On September 15th 2015, members of a multi-sector working group led by Simon Jimenez and Jonathan Drimmer from Barrick Gold, and supported by the Global Compact Network Canada (GCNC), launched the Q&A Resource Guide via an interactive webinar. This Q&A resource document assists practitioners as they work to embed the Ten Principles of the UN Global Compact into their supply and value chain. The document is a great introduction to responsible supply chain management, especially for those who are trying to establish a business case, and need a basic understanding of some of the key issues related to scoping the program as well as implementation and monitoring.
Simon Jimenez from Barrick Gold started the webinar by giving an introduction about the supply chain working group established in February 2014. The GCNC Working Group members, who created the document came from a diverse array of sectors and industries – Barrick Gold Corporation, Bell, BMO Financial Group, Suncor Energy Inc., Enbridge Pipelines Inc., Save the Children, O Trade and Teck Resources.
Following Simon’s presentation, Helle Bank Jorgensen, the Head of the Global Compact Network Canada gave a brief overview of her own experience on supply chain management processes, giving examples of how internal engagement can be created through external pressure, consumer and investor demand, and the snowball effect. The snowball effect can in itself have a huge impact and this can be done by asking your suppliers and their suppliers to become a UN Global Signatory and embed the Ten Principles, therefore unleashing widespread engagement.
Monica Ospina from O Trade, started by giving a comprehensive overview of how suppliers should embed the Ten Principles into their supply and value chain management and emphasized the importance of the section on “Scoping and Onboarding of Suppliers” in the Q&A Resource Guide. Monica highlighted that it is especially important to consider the reality that the company is in when making decision about the company’s supply chain engagement, e.g., about the extent to which a company should engage with suppliers and how best to do so.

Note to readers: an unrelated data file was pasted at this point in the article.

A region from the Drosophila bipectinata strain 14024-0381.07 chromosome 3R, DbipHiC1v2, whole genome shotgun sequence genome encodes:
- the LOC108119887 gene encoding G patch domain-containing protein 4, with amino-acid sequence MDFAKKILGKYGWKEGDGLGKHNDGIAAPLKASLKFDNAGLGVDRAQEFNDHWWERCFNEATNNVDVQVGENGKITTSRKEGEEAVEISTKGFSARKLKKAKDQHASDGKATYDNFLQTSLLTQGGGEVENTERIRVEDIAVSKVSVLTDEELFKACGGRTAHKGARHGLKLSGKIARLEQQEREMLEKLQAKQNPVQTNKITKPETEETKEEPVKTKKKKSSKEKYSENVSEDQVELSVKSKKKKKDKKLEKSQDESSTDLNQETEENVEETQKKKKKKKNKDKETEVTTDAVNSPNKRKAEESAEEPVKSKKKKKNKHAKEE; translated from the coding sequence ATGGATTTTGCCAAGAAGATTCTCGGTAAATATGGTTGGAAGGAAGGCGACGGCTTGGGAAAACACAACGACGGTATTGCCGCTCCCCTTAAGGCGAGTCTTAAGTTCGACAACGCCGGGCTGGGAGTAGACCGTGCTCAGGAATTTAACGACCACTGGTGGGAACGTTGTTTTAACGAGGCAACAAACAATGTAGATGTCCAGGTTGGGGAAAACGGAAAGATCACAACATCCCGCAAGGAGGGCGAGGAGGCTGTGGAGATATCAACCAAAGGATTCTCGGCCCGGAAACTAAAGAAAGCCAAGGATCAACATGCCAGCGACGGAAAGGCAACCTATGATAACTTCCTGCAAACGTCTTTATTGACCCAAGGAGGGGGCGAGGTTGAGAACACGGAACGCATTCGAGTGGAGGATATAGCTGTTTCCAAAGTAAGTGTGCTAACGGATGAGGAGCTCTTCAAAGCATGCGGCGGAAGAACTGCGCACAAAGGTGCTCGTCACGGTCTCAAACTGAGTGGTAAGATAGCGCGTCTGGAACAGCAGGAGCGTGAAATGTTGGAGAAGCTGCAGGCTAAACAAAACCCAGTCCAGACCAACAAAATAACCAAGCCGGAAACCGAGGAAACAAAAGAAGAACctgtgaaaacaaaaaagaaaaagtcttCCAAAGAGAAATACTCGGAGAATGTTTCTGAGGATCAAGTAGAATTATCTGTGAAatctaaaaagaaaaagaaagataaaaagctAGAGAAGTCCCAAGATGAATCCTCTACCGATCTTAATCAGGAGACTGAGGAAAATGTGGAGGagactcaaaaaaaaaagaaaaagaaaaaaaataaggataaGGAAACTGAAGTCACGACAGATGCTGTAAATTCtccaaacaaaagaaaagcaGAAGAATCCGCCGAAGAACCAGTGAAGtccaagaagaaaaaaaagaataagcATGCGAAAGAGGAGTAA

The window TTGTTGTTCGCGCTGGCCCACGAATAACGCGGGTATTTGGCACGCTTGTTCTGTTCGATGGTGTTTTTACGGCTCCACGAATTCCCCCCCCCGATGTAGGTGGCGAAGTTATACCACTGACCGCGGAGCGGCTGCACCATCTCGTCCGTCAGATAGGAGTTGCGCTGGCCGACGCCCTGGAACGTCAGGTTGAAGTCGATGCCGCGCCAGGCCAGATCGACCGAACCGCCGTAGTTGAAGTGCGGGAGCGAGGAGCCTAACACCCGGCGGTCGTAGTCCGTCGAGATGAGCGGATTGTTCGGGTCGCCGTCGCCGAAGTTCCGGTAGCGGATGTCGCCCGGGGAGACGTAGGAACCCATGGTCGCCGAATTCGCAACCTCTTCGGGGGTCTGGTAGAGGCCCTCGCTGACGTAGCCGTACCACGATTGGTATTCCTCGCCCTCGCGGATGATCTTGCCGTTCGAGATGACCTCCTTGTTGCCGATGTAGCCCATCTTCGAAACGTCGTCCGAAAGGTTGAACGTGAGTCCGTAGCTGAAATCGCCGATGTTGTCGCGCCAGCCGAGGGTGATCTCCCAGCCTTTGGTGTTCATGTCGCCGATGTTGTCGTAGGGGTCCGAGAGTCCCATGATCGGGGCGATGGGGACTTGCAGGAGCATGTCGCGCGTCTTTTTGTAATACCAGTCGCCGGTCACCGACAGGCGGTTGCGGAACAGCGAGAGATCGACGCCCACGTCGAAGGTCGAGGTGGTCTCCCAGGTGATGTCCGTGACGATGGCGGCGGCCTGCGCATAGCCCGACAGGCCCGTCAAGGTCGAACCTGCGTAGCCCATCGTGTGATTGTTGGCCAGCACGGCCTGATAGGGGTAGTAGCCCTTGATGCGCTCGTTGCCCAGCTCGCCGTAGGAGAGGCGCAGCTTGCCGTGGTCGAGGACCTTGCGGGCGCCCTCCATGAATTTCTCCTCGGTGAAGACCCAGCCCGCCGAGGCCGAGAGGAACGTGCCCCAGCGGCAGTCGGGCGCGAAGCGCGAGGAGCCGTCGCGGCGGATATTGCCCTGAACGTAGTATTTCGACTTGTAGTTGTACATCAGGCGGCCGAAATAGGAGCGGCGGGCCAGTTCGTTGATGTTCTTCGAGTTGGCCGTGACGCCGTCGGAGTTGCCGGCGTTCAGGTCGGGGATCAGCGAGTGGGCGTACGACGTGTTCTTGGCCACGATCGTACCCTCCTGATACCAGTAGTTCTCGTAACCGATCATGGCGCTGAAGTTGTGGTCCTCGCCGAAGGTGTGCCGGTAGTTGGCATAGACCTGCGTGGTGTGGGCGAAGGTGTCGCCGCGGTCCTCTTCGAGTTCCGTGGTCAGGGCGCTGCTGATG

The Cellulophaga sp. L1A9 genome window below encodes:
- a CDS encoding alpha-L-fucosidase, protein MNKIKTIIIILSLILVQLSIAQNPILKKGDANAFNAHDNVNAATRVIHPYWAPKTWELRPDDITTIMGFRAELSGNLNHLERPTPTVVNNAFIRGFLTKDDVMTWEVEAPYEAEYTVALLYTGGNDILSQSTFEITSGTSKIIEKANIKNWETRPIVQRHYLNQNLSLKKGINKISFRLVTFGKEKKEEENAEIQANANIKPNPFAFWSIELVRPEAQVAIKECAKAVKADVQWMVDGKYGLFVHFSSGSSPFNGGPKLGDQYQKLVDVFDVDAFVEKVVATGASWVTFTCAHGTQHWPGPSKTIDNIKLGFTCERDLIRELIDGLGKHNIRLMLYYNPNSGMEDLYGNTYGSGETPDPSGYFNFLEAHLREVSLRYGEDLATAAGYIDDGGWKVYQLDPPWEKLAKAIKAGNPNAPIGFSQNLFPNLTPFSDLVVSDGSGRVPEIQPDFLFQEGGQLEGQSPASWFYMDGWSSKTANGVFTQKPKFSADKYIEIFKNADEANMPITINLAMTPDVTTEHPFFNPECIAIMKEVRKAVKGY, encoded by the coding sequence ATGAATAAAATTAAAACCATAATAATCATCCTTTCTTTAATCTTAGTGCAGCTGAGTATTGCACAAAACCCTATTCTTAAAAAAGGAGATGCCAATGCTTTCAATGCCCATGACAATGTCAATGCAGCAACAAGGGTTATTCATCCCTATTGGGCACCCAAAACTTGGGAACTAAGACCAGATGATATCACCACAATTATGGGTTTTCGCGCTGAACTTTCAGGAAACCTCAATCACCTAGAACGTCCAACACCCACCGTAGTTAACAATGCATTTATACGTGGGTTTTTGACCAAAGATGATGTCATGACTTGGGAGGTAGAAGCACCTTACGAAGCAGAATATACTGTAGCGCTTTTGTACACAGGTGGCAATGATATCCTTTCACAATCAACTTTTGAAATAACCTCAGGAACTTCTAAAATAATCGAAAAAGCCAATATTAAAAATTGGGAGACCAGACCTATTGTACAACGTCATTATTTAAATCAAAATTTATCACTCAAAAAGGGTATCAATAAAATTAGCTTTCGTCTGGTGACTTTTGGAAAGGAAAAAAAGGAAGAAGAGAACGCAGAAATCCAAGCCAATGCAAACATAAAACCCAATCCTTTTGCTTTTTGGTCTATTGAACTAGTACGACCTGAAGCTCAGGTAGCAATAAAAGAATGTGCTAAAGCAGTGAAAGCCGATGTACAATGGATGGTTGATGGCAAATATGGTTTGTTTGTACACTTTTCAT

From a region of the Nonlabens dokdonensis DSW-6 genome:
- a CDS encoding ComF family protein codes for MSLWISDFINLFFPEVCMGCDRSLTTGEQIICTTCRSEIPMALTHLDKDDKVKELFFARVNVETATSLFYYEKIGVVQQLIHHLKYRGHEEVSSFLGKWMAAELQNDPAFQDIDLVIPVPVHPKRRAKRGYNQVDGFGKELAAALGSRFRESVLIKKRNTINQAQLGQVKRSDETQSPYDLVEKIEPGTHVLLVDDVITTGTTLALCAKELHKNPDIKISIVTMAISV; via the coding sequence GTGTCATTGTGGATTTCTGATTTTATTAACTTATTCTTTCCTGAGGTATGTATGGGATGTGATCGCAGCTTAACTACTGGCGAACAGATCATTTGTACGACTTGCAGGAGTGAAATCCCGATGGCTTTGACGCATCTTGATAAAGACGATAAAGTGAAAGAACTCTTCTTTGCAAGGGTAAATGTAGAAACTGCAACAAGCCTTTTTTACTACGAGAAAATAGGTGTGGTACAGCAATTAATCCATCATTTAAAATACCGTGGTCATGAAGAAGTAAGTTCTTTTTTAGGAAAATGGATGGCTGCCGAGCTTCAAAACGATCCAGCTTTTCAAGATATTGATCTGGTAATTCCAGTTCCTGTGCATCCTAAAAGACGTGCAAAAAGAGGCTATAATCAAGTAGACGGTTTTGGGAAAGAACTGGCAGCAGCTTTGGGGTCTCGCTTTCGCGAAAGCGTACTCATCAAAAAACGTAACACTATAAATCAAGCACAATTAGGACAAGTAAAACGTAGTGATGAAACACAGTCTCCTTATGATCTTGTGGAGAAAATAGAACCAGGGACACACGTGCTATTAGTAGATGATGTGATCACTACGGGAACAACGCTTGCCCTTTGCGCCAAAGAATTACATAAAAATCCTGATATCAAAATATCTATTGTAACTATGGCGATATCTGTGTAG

Following this, Jonathan Drimmer from Barrick Gold provided an overview of the implementation and monitoring of the Ten Principles into the supply chain and broke the content down into four different components, starting with the importance of integrating the Ten Principles into the existing systems by effectively embedding the concepts that the principles cover in the day to day business. The second component pertains to the front end of the supply chain, the onboarding process. TRAC, a third party due-diligence platform was mentioned here as a very useful resource, which asks suppliers a variety of questions related to human rights, labour trafficking, and anti-corruption and otherwise encompasses aspects of the Ten Principles. The third component or the “back end” is about implementing assessments and audits, such as the self-assessment processes or use of external assurance. The fourth and final point is the demonstrated commitment towards implementing the Ten Principles around the company’s operations, expressed at the top and permeated throughout the company.
Key takeaways and concluding thoughts of the webinar:
- Acknowledge the Ten Principles
- Ask suppliers to sign up to the UNGC and demand the same from their sub-suppliers
- Create a Supplier Code of Conduct
- Use a third-party questionnaire or screening mechanism that encompasses the 10 principles (e.g. Trace international’s TRAC platform)
- Set the tone from the top – global email from the CEO, article in internal newsletter, etc.
For more information about discussing about Supply Chain issues with other Global Compact Network Canada Participants please contact Aparna Venkatachalam (email@example.com).